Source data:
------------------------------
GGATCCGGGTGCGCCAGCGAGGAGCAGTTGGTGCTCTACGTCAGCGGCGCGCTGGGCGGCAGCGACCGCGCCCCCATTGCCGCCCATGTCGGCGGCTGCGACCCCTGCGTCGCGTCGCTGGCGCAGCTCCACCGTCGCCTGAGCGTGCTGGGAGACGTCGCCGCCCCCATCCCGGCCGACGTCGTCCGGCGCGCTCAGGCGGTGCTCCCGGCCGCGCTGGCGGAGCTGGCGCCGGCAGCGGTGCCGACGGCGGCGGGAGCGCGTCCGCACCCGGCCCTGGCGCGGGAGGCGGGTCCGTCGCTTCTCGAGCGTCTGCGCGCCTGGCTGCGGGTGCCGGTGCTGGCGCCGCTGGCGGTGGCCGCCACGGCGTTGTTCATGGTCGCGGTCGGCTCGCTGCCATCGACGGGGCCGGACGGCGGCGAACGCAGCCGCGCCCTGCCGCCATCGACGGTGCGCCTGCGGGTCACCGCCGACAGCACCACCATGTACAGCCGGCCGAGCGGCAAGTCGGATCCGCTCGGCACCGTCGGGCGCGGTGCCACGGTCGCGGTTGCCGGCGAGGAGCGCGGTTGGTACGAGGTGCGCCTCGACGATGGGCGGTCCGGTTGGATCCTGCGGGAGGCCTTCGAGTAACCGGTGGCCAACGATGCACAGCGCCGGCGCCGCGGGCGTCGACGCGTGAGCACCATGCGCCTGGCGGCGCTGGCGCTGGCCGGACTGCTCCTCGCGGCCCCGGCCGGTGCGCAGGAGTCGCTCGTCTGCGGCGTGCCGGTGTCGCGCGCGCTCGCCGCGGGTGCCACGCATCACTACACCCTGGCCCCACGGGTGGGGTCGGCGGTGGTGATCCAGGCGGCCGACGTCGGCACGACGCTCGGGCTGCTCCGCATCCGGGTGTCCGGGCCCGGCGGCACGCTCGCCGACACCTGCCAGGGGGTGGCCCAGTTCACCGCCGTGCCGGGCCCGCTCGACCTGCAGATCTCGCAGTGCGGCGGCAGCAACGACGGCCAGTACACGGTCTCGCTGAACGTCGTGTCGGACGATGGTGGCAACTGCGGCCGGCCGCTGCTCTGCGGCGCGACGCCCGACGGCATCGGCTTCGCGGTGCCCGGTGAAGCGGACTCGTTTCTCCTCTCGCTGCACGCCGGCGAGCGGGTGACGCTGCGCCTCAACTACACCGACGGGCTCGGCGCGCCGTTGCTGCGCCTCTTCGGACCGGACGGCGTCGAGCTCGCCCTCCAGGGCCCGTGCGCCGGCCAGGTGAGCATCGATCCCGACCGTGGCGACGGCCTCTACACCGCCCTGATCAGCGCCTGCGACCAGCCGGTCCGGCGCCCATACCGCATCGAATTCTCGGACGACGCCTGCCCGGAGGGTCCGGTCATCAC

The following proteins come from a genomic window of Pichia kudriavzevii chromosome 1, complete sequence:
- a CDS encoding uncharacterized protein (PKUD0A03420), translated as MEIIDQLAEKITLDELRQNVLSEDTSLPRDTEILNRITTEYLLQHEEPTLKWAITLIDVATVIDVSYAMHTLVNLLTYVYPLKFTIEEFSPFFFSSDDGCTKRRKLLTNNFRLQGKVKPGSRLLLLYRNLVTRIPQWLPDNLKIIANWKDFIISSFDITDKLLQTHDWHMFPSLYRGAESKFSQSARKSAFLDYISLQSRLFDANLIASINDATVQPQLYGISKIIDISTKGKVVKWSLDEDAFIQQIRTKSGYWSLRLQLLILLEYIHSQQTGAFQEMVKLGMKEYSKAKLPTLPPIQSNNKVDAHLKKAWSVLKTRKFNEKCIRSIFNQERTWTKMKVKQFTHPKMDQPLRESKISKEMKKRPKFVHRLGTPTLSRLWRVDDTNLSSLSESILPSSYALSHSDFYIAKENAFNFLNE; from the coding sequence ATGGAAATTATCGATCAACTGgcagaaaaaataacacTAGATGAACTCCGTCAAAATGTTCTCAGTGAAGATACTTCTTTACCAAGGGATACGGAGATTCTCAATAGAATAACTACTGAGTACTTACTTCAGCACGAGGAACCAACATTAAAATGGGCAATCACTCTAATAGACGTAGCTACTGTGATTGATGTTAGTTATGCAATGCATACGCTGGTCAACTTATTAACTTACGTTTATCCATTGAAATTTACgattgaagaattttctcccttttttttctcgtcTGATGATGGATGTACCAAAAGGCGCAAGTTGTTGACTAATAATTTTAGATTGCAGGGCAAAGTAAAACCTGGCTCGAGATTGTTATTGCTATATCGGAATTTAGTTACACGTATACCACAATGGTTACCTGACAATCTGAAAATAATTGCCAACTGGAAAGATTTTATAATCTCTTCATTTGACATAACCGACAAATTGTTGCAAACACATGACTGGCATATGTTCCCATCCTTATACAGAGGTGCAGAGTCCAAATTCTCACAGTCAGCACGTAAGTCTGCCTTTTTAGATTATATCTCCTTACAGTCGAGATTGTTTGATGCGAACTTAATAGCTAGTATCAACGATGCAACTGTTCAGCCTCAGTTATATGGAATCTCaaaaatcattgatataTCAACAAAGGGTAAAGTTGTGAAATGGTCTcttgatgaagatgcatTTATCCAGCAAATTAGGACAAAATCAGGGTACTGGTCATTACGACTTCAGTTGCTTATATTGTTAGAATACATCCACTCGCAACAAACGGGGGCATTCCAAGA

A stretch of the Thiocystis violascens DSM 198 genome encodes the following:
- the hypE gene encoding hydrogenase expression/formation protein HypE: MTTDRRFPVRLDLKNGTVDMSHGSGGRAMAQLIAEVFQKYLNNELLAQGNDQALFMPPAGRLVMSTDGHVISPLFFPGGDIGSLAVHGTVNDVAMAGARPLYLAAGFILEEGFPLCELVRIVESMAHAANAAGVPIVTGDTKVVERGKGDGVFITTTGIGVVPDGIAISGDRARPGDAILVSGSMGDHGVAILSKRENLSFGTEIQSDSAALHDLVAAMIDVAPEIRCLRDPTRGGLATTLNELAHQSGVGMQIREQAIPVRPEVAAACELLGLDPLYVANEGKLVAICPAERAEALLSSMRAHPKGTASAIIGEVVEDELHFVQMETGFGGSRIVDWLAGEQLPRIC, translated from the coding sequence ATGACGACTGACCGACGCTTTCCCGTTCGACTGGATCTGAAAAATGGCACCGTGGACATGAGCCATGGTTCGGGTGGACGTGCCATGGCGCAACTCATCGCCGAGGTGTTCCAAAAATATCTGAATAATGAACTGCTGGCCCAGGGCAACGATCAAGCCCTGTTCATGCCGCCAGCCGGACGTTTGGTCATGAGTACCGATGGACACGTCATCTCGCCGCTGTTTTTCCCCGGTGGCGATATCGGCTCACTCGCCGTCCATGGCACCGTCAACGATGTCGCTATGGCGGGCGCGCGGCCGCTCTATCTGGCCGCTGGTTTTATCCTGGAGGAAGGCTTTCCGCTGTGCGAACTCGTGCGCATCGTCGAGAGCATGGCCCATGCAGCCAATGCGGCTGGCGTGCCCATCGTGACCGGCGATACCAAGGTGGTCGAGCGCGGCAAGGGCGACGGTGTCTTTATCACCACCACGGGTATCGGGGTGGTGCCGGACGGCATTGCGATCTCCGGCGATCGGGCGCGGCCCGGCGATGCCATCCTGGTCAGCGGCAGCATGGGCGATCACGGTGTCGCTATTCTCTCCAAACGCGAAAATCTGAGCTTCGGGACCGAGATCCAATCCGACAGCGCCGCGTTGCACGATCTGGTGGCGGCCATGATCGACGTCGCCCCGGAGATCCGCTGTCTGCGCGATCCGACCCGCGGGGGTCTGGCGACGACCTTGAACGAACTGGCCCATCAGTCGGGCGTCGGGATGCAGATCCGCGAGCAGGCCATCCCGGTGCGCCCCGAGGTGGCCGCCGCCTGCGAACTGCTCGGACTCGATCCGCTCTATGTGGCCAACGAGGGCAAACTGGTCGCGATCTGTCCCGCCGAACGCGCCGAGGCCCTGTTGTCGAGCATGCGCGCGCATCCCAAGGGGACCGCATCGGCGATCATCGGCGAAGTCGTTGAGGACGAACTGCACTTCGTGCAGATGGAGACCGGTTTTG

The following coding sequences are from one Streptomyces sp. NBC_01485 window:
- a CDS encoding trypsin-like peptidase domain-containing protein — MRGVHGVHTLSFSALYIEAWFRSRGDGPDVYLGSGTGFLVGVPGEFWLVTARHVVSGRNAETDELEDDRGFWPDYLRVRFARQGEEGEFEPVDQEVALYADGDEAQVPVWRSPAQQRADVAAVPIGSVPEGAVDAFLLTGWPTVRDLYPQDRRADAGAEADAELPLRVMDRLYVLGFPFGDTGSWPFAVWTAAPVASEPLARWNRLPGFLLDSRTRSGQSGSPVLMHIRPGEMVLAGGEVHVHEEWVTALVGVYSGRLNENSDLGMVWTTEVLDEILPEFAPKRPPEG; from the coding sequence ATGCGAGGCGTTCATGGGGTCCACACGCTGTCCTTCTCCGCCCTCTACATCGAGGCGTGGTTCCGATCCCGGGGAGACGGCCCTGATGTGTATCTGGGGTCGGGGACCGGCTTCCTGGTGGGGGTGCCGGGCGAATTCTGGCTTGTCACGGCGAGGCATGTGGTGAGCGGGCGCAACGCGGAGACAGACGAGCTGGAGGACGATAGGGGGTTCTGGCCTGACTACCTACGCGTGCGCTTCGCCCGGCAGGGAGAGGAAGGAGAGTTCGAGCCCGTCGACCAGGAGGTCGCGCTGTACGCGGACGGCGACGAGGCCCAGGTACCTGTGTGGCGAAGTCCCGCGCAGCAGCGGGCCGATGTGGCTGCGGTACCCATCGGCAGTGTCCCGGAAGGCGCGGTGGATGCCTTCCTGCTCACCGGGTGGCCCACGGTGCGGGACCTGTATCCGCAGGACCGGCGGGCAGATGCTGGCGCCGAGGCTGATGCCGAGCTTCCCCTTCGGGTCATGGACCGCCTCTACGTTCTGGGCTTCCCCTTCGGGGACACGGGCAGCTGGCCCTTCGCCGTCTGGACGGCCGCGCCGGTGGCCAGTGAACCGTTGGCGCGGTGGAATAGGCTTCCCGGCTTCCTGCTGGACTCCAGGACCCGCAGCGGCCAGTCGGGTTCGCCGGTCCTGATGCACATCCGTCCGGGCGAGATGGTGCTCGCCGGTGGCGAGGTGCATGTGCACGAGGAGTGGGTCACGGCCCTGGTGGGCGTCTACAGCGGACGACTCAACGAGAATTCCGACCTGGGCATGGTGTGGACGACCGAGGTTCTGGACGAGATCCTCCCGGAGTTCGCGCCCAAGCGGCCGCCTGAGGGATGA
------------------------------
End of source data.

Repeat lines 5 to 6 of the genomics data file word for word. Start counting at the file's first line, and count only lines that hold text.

- the hypE gene encoding hydrogenase expression/formation protein HypE: MTTDRRFPVRLDLKNGTVDMSHGSGGRAMAQLIAEVFQKYLNNELLAQGNDQALFMPPAGRLVMSTDGHVISPLFFPGGDIGSLAVHGTVNDVAMAGARPLYLAAGFILEEGFPLCELVRIVESMAHAANAAGVPIVTGDTKVVERGKGDGVFITTTGIGVVPDGIAISGDRARPGDAILVSGSMGDHGVAILSKRENLSFGTEIQSDSAALHDLVAAMIDVAPEIRCLRDPTRGGLATTLNELAHQSGVGMQIREQAIPVRPEVAAACELLGLDPLYVANEGKLVAICPAERAEALLSSMRAHPKGTASAIIGEVVEDELHFVQMETGFGGSRIVDWLAGEQLPRIC, translated from the coding sequence ATGACGACTGACCGACGCTTTCCCGTTCGACTGGATCTGAAAAATGGCACCGTGGACATGAGCCATGGTTCGGGTGGACGTGCCATGGCGCAACTCATCGCCGAGGTGTTCCAAAAATATCTGAATAATGAACTGCTGGCCCAGGGCAACGATCAAGCCCTGTTCATGCCGCCAGCCGGACGTTTGGTCATGAGTACCGATGGACACGTCATCTCGCCGCTGTTTTTCCCCGGTGGCGATATCGGCTCACTCGCCGTCCATGGCACCGTCAACGATGTCGCTATGGCGGGCGCGCGGCCGCTCTATCTGGCCGCTGGTTTTATCCTGGAGGAAGGCTTTCCGCTGTGCGAACTCGTGCGCATCGTCGAGAGCATGGCCCATGCAGCCAATGCGGCTGGCGTGCCCATCGTGACCGGCGATACCAAGGTGGTCGAGCGCGGCAAGGGCGACGGTGTCTTTATCACCACCACGGGTATCGGGGTGGTGCCGGACGGCATTGCGATCTCCGGCGATCGGGCGCGGCCCGGCGATGCCATCCTGGTCAGCGGCAGCATGGGCGATCACGGTGTCGCTATTCTCTCCAAACGCGAAAATCTGAGCTTCGGGACCGAGATCCAATCCGACAGCGCCGCGTTGCACGATCTGGTGGCGGCCATGATCGACGTCGCCCCGGAGATCCGCTGTCTGCGCGATCCGACCCGCGGGGGTCTGGCGACGACCTTGAACGAACTGGCCCATCAGTCGGGCGTCGGGATGCAGATCCGCGAGCAGGCCATCCCGGTGCGCCCCGAGGTGGCCGCCGCCTGCGAACTGCTCGGACTCGATCCGCTCTATGTGGCCAACGAGGGCAAACTGGTCGCGATCTGTCCCGCCGAACGCGCCGAGGCCCTGTTGTCGAGCATGCGCGCGCATCCCAAGGGGACCGCATCGGCGATCATCGGCGAAGTCGTTGAGGACGAACTGCACTTCGTGCAGATGGAGACCGGTTTTG

The following coding sequences are from one Streptomyces sp. NBC_01485 window: